Amnesty launches Edinburgh Festival campaign to 'free the UAE 5'

Top comedians show their support for campaign to free men detained for 'insulting officials'

Amnesty International today announced its 2011 Edinburgh Festival campaign for the 'UAE 5', five men detained in the United Arab Emirates and charged with 'insulting officials' after calling for democracy and criticising the government.

Amnesty is asking people at the festival to text (SMS) the word 'FREEDOM' followed by their name to 81222 to join a petition, calling for the immediate and unconditional release of the 'UAE 5', which will be presented to the United Arab Emirates’ embassy in London ahead of their trial, now set for the end of September. Amnesty campaigners will be out on the streets in Edinburgh asking people to get involved.

The five men – blogger and political commentator Ahmed Mansoor, lecturer Nasser bin Ghaith and online activists Fahad Salim Dalk, Ahmed Abdul Khaleq and Hassan Ali al-Khamis - have been detained in the UAE’s capital Abu Dhabi since April. In June they were charged under article 176 of the Penal Code, which makes it a crime to publicly insult the country’s top officials. None of the men are known to have advocated any violence or change of government.

The world’s biggest human rights organisation has always focused on the Edinburgh Festival as the ideal place to promote free speech and campaign for those whose rights are denied.

Amnesty International Scotland Director John Watson said:

'The UAE 5 should be released immediately and unconditionally. Their case is typical of the thousands of people in other countries across the Middle East and North Africa – from Egypt to Syria, Libya to Bahrain – whose right to freedom of expression has been denied.

'In other countries in the Middle East People have been jailed and tortured just for speaking out; or beaten and shot at just for protesting peacefully in the streets.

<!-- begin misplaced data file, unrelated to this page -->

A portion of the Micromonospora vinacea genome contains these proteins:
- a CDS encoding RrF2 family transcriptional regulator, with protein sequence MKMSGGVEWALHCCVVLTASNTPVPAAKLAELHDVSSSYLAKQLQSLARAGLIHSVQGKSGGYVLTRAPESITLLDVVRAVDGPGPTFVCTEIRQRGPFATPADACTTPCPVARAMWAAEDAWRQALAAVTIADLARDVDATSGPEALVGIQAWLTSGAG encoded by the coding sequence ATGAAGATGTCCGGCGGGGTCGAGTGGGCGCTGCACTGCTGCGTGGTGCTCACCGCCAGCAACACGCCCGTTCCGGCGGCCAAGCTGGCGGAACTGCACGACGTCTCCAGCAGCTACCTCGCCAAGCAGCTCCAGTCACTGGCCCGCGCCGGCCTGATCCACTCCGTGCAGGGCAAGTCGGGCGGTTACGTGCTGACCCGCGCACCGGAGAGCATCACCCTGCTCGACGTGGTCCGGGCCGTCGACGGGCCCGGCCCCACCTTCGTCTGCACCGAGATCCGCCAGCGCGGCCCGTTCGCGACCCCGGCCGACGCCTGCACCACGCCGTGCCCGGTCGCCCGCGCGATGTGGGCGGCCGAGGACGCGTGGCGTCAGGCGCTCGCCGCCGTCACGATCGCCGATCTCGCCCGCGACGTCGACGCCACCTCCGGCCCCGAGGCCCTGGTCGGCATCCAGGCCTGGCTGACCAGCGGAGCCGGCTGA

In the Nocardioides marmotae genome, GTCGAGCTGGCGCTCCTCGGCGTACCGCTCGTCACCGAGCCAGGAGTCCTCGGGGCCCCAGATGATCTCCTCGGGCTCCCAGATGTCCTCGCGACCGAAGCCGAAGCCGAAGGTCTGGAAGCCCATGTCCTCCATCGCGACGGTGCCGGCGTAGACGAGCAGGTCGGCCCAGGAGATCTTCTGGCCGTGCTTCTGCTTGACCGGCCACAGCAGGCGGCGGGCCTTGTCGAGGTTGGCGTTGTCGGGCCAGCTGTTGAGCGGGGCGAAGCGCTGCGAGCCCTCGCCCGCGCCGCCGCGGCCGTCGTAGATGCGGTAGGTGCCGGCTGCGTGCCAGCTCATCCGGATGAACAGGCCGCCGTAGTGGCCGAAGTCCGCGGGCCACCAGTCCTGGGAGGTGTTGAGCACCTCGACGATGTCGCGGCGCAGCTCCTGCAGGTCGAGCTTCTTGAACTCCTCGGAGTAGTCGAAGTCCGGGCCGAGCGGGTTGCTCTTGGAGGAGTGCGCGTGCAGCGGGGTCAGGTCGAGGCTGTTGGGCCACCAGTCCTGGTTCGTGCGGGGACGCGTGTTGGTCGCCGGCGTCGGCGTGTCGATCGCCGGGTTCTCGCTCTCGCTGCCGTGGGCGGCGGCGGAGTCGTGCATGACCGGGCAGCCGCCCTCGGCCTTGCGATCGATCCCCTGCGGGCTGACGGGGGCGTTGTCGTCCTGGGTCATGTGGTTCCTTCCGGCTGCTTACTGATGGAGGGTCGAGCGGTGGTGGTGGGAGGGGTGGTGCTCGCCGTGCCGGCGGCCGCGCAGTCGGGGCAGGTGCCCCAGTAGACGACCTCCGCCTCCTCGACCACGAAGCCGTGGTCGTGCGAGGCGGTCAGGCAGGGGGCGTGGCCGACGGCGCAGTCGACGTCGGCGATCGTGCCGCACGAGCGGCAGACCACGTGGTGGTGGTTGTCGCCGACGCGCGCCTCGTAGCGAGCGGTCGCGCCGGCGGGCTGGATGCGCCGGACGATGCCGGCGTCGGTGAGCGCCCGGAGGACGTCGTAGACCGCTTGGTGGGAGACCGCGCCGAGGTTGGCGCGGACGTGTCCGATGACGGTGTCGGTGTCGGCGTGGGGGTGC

'Here in Edinburgh we can use our freedom of speech to help free the UAE 5. Just by sending a text, people can join our petition to demand their release, which we’ll deliver to the UAE’s London  embassy. We’re hoping that thousands of people will join us and speak up on their behalf.

'The UAE 5 were arrested for alleged statements made long before the calls for change in the Arab world surfaced. Their arrests came after they called for more democracy and posed questions about how their country is run.'

Amnesty is hoping that a ‘mass text action’ from the 1,200-strong audience at its famed Stand up For Freedom comedy show, on 17 August at 9.30pm at the EICC’s Venue 150, will help swell the petition for the five men. The show features Mark Watson, Ed Byrne, Russell Kane (Fosters Best Comedy winner 2010), David O’Doherty, Holly Walsh and Roisin Conaty (Fosters Best Newcomer 2010).  More top comedy acts are soon to be announced, from the producers of the acclaimed Secret Policeman’s Ball. Tickets are available now from Amnesty will also be asking audience members at the Edinburgh International Book Festival’s daily ‘Imprisoned Writers’ events and the ‘Amnesty Annual Lecture’ to join the petition –

Comedian Ed Byrne said:
'If you can get locked up in the UAE for insulting officials, I hope no Emirati police ever come to Edinburgh or they’ll end up jailing half of the festival. People have a right to free speech and for the UAE 5 that right is being denied.'

Comedian Mark Watson said:
'Poking fun at officials and questioning the authorities is a stock-in-trade for all comedians. We’ve got to stand up for people’s right to peacefully express their opinions. I hope plenty of people send a text and this campaign puts some pressure on the UAE authorities to let these guys go.'

Comedian Holly Walsh said:
'As a comedian, the freedom to say what we want is at the heart of what we do. This campaign makes you realise why Amnesty’s so important. If we can get audiences in Edinburgh to join the petition then hopefully the Emirati embassy will listen.'

The United Arab Emirates comprises Abu Dhabi, Ajman, Dubai, Fujairah, Ras al-Khaimah, Sharjah and Umm al-Quwain. Article 176 of the country’s penal code permits a sentence of up to five years in prison for "whoever publicly insults the State President, its flag or national emblem." Article 8 of the code widens the application of the provision to include the vice president, members of the Supreme Council of the Federation, and others.

The charges against the UAE 5 relate mainly to postings on the banned online forum

Since their arrests, the activists – particularly Mansoor – have been the subject of an intimidating online and satellite television campaign accusing them of being religious extremists and foreign agents, who want to cause harm to the UAE.

Ahmed Mansoor faces additional charges for inciting others to break the law, and calling for an election boycott and for demonstrations.  In March, shortly before his arrest, he vocally supported a petition signed by more than 130 people that called on the UAE president to introduce universal, direct elections for the Federal National Council and to give the body legislative powers.

The latest hearing took place on 25th July and applications for bail were again denied. The trial will resume at the end of September (26 September).

View latest press releases